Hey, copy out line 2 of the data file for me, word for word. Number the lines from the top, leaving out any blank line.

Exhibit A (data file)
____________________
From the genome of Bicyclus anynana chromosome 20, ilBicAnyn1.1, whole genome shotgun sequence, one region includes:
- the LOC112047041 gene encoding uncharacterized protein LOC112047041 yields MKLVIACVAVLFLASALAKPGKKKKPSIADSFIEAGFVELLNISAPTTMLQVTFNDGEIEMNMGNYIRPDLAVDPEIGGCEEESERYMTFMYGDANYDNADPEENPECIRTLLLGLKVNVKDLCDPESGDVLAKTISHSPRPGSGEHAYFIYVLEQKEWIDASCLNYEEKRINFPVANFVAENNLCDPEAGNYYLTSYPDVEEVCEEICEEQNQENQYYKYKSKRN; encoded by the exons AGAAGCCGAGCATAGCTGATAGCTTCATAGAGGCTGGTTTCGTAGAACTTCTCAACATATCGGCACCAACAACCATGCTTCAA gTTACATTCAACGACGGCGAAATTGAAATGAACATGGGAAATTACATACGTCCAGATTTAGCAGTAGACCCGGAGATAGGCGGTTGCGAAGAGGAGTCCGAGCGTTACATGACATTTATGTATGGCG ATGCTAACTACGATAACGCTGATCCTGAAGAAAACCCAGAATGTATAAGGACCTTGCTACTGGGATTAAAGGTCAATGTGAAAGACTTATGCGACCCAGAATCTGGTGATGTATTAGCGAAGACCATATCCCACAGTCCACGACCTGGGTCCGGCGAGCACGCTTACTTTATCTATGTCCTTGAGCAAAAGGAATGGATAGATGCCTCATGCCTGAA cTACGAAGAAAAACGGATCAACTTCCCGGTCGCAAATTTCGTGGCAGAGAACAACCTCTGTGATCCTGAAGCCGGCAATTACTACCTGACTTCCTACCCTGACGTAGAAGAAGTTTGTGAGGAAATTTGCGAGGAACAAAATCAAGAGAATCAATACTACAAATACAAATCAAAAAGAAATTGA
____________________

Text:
- the LOC112047041 gene encoding uncharacterized protein LOC112047041 yields MKLVIACVAVLFLASALAKPGKKKKPSIADSFIEAGFVELLNISAPTTMLQVTFNDGEIEMNMGNYIRPDLAVDPEIGGCEEESERYMTFMYGDANYDNADPEENPECIRTLLLGLKVNVKDLCDPESGDVLAKTISHSPRPGSGEHAYFIYVLEQKEWIDASCLNYEEKRINFPVANFVAENNLCDPEAGNYYLTSYPDVEEVCEEICEEQNQENQYYKYKSKRN; encoded by the exons AGAAGCCGAGCATAGCTGATAGCTTCATAGAGGCTGGTTTCGTAGAACTTCTCAACATATCGGCACCAACAACCATGCTTCAA gTTACATTCAACGACGGCGAAATTGAAATGAACATGGGAAATTACATACGTCCAGATTTAGCAGTAGACCCGGAGATAGGCGGTTGCGAAGAGGAGTCCGAGCGTTACATGACATTTATGTATGGCG ATGCTAACTACGATAACGCTGATCCTGAAGAAAACCCAGAATGTATAAGGACCTTGCTACTGGGATTAAAGGTCAATGTGAAAGACTTATGCGACCCAGAATCTGGTGATGTATTAGCGAAGACCATATCCCACAGTCCACGACCTGGGTCCGGCGAGCACGCTTACTTTATCTATGTCCTTGAGCAAAAGGAATGGATAGATGCCTCATGCCTGAA cTACGAAGAAAAACGGATCAACTTCCCGGTCGCAAATTTCGTGGCAGAGAACAACCTCTGTGATCCTGAAGCCGGCAATTACTACCTGACTTCCTACCCTGACGTAGAAGAAGTTTGTGAGGAAATTTGCGAGGAACAAAATCAAGAGAATCAATACTACAAATACAAATCAAAAAGAAATTGA